Waterfall isn’t dead, but it’s the wrong viewpoint

There has been a very active discussion on the LinkedIn Agile group on the topic of “Surely waterfall methodlogy is no more but who is secretly still using it? Come on, admit to it!!!“.

Interestingly enough, there were a number of people “admitting” to using waterfall 😉

My first comment in that discussion went on the lines of Agile and Waterfall not being two well-defined methods, but instead are strong simplifications based in two very different viewpoints. Waterfall being based in the thinking that we should think the whole thing through before starting, drawing and deciding on a detailed plan, write complete, reviewed & approved specifications before doing any implementation, and so on.

Agile on the other hand is based in the adaptive thinking. The best way to get to the goal is to start the journey. And ensuring that we get feedback along the way.

I would presume that all development organisations are doing something in between, at least I have not seen one doing “true” waterfall or “true” agile (in this sense, at least).

In the discussion, however, there where multiple comments along the lines that “once we get our first release out we can go agile, until then however we must think things through, so we’re sticking with waterfall”, or “in our environment demands on <insert requirement here> is so high that we cannot use agile”.

To me these arguments express a misconception of agile which I meet now and again. The misconception is that Waterfall is the “standard model” and if there are some particular circumstances you are “allowed to become” or “might benefit from” Agile.

I think the reasoning is backwards. There is no way that thinking everything through before starting can be better than starting out to get quick feedback. Unless your cost of adopting and adjusting based on that feedback is very costly. Agile, and Lean, techniques are very much about reducing this cost. It is the avoidance of this cost by reducing it that is Agile, and by avoiding it by avoiding the adjustment that is Waterfall.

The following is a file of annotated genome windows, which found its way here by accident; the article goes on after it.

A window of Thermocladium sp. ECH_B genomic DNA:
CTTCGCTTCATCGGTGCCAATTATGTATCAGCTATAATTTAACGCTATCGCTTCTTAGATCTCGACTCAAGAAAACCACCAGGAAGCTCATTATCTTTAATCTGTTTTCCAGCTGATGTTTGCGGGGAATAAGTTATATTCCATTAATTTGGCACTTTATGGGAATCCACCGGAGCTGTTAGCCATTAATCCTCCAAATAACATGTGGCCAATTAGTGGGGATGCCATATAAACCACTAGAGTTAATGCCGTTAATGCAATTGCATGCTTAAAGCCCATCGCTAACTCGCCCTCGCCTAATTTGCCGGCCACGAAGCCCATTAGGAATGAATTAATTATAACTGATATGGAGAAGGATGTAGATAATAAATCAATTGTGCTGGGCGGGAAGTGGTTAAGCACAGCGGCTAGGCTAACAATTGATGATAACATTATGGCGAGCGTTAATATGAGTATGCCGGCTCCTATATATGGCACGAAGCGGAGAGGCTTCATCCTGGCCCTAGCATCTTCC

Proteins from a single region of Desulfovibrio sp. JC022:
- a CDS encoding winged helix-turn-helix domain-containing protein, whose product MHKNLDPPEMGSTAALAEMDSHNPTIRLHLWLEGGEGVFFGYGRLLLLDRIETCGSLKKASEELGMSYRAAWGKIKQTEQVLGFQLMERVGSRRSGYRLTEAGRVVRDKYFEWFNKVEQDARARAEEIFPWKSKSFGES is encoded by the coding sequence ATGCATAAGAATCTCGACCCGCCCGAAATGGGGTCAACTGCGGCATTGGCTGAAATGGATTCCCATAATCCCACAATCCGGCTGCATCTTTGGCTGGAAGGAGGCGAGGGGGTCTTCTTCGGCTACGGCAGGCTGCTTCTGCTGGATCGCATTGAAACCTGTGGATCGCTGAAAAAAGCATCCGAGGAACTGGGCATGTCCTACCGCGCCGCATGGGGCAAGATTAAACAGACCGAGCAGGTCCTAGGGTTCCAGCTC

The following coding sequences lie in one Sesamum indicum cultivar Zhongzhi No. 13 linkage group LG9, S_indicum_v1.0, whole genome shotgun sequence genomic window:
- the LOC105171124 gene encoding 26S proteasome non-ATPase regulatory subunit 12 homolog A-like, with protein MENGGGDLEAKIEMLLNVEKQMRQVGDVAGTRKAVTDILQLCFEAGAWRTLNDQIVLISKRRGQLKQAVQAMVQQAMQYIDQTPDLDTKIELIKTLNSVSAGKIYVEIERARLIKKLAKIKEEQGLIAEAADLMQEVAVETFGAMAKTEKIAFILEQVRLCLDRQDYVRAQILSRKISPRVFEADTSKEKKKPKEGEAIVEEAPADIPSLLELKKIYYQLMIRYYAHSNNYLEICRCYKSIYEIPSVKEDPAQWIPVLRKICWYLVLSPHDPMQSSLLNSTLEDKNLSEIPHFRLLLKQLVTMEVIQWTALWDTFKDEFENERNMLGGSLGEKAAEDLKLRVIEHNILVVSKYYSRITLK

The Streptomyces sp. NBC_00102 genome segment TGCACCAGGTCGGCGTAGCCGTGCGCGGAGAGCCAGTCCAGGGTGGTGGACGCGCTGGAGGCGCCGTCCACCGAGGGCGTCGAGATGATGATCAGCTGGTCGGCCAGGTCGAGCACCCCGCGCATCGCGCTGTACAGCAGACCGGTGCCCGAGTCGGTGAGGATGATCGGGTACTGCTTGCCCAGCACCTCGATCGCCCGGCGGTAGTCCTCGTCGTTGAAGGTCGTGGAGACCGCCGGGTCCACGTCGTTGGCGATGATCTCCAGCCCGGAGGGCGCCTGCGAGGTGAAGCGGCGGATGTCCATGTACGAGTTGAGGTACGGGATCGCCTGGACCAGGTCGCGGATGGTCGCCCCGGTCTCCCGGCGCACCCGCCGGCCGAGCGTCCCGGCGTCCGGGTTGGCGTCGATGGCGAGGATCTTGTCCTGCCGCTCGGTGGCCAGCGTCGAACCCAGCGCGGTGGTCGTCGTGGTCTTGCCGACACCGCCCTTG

So the only way to reason is to start with an Agile viewpoint, embrace the feedback and the adjustment that we can make based on it. That will bring us the best product to the market with the best possible cost/functionality/quality ration. If there are reasons why the cost of this adjustment is prohibitively high, look for ways to lower it, e.g. by adopting some of the Agile or Lean techniques. If that is impossible, move the problem towards a more “early decision”. But make sure that only influences the things which are prohibitively costly to act on the feedback.

I strongly believe that the viewpoint that Agile have is going to be, will have to be, the way all developing organisations will have to take in the future. The “Agile viewpoint” brings so much business benefits that companies not adopting it will not exist. There is no longer a price per hour competition, its about maximizing business value per invested dollar or euro.

5 Replies to “Waterfall isn’t dead, but it’s the wrong viewpoint”

  1. Thanks for a good post, Thomas! This sentence was simply awesome: “It is the avoidance of this cost by reducing it that is Agile, and by avoiding it by avoiding the adjustment that is Waterfall.”